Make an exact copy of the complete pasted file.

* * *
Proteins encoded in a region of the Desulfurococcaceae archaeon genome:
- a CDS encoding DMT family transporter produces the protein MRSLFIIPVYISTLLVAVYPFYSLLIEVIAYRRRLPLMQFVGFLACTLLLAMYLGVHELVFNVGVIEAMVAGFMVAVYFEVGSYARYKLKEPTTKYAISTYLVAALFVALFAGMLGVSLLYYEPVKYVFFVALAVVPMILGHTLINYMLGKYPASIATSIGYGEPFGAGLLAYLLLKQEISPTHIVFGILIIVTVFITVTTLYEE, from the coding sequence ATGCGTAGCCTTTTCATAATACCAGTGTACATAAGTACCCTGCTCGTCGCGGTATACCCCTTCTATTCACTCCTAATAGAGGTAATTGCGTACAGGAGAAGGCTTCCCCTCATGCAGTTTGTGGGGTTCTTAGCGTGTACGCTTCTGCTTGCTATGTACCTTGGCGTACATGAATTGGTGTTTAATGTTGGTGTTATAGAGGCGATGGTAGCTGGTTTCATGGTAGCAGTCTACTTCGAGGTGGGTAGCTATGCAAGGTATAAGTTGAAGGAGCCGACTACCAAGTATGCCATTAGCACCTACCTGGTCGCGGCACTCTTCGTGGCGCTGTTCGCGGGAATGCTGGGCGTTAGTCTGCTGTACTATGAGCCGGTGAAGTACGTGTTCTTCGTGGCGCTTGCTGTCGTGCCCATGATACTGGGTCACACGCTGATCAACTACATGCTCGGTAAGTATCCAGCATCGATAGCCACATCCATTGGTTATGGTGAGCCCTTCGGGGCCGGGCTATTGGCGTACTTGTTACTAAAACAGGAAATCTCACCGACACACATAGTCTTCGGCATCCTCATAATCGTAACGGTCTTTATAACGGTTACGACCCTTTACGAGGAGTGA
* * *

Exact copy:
Proteins encoded in a region of the Desulfurococcaceae archaeon genome:
- a CDS encoding DMT family transporter produces the protein MRSLFIIPVYISTLLVAVYPFYSLLIEVIAYRRRLPLMQFVGFLACTLLLAMYLGVHELVFNVGVIEAMVAGFMVAVYFEVGSYARYKLKEPTTKYAISTYLVAALFVALFAGMLGVSLLYYEPVKYVFFVALAVVPMILGHTLINYMLGKYPASIATSIGYGEPFGAGLLAYLLLKQEISPTHIVFGILIIVTVFITVTTLYEE, from the coding sequence ATGCGTAGCCTTTTCATAATACCAGTGTACATAAGTACCCTGCTCGTCGCGGTATACCCCTTCTATTCACTCCTAATAGAGGTAATTGCGTACAGGAGAAGGCTTCCCCTCATGCAGTTTGTGGGGTTCTTAGCGTGTACGCTTCTGCTTGCTATGTACCTTGGCGTACATGAATTGGTGTTTAATGTTGGTGTTATAGAGGCGATGGTAGCTGGTTTCATGGTAGCAGTCTACTTCGAGGTGGGTAGCTATGCAAGGTATAAGTTGAAGGAGCCGACTACCAAGTATGCCATTAGCACCTACCTGGTCGCGGCACTCTTCGTGGCGCTGTTCGCGGGAATGCTGGGCGTTAGTCTGCTGTACTATGAGCCGGTGAAGTACGTGTTCTTCGTGGCGCTTGCTGTCGTGCCCATGATACTGGGTCACACGCTGATCAACTACATGCTCGGTAAGTATCCAGCATCGATAGCCACATCCATTGGTTATGGTGAGCCCTTCGGGGCCGGGCTATTGGCGTACTTGTTACTAAAACAGGAAATCTCACCGACACACATAGTCTTCGGCATCCTCATAATCGTAACGGTCTTTATAACGGTTACGACCCTTTACGAGGAGTGA